Wright State professor Kevin Lorson honored with top state award for contributions to health education

Kevin Lorson, director of the Physical Education Licensure Program, was recognized for his role in getting a health education standards bill introduced in the Ohio Senate.

Kevin Lorson, professor and director of Wright State University’s Physical Education Licensure Program, has been honored with the 2018 Outstanding Contributions to Health Education Award by the Ohio Society for Public Health Education.

The award recognizes organizational and community leaders in any field for their efforts to initiate or support changes to health education programs that lead to system, policy or environmental change that promote healthy lifestyles.

The society said Lorson was instrumental in getting a health education standards bill introduced and referred to committee in the Ohio Senate in April. He also organized an advocacy day for the bill.

Also in April, Lorson received an Ohio Chancellor’s Award for helping create a statewide opioid prevention curriculum for Ohio schoolchildren.

In 2016, Lorson received a grant from the Ohio Department of Higher Education to organize a statewide team of school health educators, school administrators and higher education faculty to develop the Health and Opioid Prevention Education (HOPE) curriculum.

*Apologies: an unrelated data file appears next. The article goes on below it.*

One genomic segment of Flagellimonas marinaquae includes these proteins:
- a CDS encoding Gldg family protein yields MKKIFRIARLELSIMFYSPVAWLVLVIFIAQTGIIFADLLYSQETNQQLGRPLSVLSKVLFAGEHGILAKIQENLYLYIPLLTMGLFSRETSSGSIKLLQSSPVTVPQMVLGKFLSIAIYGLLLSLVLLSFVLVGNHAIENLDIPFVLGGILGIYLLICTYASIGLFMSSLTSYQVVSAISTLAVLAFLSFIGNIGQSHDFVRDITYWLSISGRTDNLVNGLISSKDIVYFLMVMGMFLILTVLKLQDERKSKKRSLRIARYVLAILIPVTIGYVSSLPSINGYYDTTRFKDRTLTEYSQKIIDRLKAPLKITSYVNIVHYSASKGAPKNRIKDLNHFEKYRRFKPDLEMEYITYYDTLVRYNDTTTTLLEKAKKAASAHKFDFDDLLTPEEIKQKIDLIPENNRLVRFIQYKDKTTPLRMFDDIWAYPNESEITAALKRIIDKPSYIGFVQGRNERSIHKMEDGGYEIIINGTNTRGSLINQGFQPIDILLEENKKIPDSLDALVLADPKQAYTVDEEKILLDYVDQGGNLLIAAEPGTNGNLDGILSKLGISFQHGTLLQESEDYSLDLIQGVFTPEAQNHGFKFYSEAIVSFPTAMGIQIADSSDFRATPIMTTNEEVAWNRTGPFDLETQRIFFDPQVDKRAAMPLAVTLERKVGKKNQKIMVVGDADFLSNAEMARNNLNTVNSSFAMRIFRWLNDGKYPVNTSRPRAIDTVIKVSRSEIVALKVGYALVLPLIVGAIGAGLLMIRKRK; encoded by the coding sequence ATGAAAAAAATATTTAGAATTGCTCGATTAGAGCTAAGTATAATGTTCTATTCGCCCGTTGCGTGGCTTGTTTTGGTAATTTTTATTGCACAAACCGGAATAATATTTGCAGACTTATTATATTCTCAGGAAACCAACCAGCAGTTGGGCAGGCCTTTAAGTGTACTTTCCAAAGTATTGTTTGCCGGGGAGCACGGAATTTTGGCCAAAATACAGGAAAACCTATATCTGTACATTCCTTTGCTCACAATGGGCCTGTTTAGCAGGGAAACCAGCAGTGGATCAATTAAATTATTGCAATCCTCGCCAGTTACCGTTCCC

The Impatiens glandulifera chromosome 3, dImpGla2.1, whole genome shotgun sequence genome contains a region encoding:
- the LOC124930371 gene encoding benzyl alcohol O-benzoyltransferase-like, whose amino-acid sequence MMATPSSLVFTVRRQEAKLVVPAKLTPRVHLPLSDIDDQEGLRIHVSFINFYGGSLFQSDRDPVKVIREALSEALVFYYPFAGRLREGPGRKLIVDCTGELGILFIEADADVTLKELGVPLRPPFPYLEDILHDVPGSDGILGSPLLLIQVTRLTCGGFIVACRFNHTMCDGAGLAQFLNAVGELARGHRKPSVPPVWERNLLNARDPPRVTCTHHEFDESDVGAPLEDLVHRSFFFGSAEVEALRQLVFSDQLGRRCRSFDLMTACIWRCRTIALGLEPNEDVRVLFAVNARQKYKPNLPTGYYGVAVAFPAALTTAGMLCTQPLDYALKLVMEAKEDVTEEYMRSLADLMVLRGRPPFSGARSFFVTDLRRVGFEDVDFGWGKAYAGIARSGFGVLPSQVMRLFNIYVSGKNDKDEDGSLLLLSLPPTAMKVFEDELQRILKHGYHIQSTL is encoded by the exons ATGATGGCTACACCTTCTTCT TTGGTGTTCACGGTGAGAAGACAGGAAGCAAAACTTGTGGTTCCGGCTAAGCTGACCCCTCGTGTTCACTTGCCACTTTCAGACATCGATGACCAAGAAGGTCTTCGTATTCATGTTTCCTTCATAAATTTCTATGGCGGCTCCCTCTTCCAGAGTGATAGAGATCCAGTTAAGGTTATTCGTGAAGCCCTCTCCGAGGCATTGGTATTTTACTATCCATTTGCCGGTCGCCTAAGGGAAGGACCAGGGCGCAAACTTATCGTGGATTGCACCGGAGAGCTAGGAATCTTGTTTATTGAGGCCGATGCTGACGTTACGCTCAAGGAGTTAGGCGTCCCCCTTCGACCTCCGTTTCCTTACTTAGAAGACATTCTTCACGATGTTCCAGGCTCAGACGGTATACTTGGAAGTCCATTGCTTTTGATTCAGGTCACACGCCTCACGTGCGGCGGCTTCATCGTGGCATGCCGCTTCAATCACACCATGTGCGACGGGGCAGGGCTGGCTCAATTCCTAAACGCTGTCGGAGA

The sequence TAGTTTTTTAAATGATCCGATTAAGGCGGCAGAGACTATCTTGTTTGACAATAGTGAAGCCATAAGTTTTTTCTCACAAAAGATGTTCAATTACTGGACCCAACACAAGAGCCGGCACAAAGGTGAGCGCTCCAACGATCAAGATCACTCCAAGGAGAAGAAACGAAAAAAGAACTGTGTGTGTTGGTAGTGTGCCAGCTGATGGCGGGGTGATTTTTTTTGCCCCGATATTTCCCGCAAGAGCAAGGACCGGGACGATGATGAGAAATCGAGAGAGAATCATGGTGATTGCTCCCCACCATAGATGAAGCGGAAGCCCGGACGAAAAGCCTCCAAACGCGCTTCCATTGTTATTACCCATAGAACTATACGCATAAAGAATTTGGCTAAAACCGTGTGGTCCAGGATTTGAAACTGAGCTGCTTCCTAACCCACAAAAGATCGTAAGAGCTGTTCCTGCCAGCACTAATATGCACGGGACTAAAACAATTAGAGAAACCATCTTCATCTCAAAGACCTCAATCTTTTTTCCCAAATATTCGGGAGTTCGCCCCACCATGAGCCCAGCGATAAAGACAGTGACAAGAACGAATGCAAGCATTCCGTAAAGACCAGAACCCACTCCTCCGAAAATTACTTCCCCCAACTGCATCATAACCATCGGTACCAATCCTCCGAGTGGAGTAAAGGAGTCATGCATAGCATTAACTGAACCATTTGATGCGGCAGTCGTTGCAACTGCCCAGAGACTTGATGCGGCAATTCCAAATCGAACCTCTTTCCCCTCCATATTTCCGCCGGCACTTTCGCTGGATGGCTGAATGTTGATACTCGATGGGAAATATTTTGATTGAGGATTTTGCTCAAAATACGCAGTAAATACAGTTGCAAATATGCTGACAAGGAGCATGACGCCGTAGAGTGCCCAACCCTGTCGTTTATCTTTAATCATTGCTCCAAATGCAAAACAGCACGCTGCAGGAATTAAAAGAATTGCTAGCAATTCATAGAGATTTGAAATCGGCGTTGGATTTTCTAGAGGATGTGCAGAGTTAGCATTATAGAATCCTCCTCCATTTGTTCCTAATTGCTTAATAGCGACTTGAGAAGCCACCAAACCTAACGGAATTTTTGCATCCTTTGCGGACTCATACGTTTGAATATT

In 2017-18, Lorson served Ohio by engaging as an active partner in the development of “Each Child, Our Future,” Ohio’s Strategic Plan for Education: 2019-2024. Launched by Ohio’s superintendent of public institution and the State Board of Education in the summer of 2017, more than 150 Ohio-based partners participated in the development of the plan.

Currently, Lorson is working with the Health Policy Institute of Ohio on efforts to develop a model school health education curriculum for Ohio, aiming to change the landscape of school health education in Ohio for years to come.

The Ohio Society for Public Health Education (SOPHE) is a professional membership organization that provides professional development, leadership and advocacy for public health education and those who work in this field.

“Ohio SOPHE is proud to add Dr. Lorson to this long list of leaders who are recognized for their unwavering commitment to health education,” said Carrie McKee, the society’s president. “Ohio SOPHE is grateful for all of his hard work with our members and their respective organizations.”

Lorson was nominated for the outstanding contributions award by Holly Raffle, an associate professor at Ohio University’s Voinovich School of Leadership and Public Affairs.

“Ohio is fortunate to have Dr. Lorson as a champion for school health and physical education,” said Raffle. “His work makes a difference in the lives of Ohio’s children and families.”

Lorson will receive the award on Dec. 14 during the Ohio SOPHE quarterly meeting in Dublin at the Ohio University Dublin Integrated Education Center.

On Nov. 29, Lorson received the Meritorious Award from the Ohio Association for Health, Physical Education, Recreation and Dance.

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